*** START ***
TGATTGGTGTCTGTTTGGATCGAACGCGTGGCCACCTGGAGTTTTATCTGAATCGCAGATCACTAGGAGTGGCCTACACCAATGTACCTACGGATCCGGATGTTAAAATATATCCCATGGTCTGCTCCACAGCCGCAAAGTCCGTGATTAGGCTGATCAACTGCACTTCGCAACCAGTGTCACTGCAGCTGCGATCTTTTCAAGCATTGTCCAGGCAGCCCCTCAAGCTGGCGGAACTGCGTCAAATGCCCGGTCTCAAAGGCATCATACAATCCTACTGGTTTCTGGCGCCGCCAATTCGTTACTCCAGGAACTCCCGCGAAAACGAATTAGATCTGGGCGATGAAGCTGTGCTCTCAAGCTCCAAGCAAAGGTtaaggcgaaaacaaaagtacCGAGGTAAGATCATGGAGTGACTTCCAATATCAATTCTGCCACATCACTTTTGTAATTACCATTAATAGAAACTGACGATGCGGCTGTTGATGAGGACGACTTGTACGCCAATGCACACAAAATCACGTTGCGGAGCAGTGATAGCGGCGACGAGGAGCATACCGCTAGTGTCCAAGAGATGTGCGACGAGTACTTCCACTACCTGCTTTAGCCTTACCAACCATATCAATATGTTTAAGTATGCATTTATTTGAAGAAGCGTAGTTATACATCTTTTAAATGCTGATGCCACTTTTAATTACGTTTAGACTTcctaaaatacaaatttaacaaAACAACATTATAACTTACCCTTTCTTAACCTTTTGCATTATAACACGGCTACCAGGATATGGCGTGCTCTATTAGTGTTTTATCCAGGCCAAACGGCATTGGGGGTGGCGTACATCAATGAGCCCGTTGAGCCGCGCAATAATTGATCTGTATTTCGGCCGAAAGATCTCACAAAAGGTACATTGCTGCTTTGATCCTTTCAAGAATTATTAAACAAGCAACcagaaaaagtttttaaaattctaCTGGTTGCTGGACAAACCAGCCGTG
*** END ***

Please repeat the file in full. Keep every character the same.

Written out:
TGATTGGTGTCTGTTTGGATCGAACGCGTGGCCACCTGGAGTTTTATCTGAATCGCAGATCACTAGGAGTGGCCTACACCAATGTACCTACGGATCCGGATGTTAAAATATATCCCATGGTCTGCTCCACAGCCGCAAAGTCCGTGATTAGGCTGATCAACTGCACTTCGCAACCAGTGTCACTGCAGCTGCGATCTTTTCAAGCATTGTCCAGGCAGCCCCTCAAGCTGGCGGAACTGCGTCAAATGCCCGGTCTCAAAGGCATCATACAATCCTACTGGTTTCTGGCGCCGCCAATTCGTTACTCCAGGAACTCCCGCGAAAACGAATTAGATCTGGGCGATGAAGCTGTGCTCTCAAGCTCCAAGCAAAGGTtaaggcgaaaacaaaagtacCGAGGTAAGATCATGGAGTGACTTCCAATATCAATTCTGCCACATCACTTTTGTAATTACCATTAATAGAAACTGACGATGCGGCTGTTGATGAGGACGACTTGTACGCCAATGCACACAAAATCACGTTGCGGAGCAGTGATAGCGGCGACGAGGAGCATACCGCTAGTGTCCAAGAGATGTGCGACGAGTACTTCCACTACCTGCTTTAGCCTTACCAACCATATCAATATGTTTAAGTATGCATTTATTTGAAGAAGCGTAGTTATACATCTTTTAAATGCTGATGCCACTTTTAATTACGTTTAGACTTcctaaaatacaaatttaacaaAACAACATTATAACTTACCCTTTCTTAACCTTTTGCATTATAACACGGCTACCAGGATATGGCGTGCTCTATTAGTGTTTTATCCAGGCCAAACGGCATTGGGGGTGGCGTACATCAATGAGCCCGTTGAGCCGCGCAATAATTGATCTGTATTTCGGCCGAAAGATCTCACAAAAGGTACATTGCTGCTTTGATCCTTTCAAGAATTATTAAACAAGCAACcagaaaaagtttttaaaattctaCTGGTTGCTGGACAAACCAGCCGTG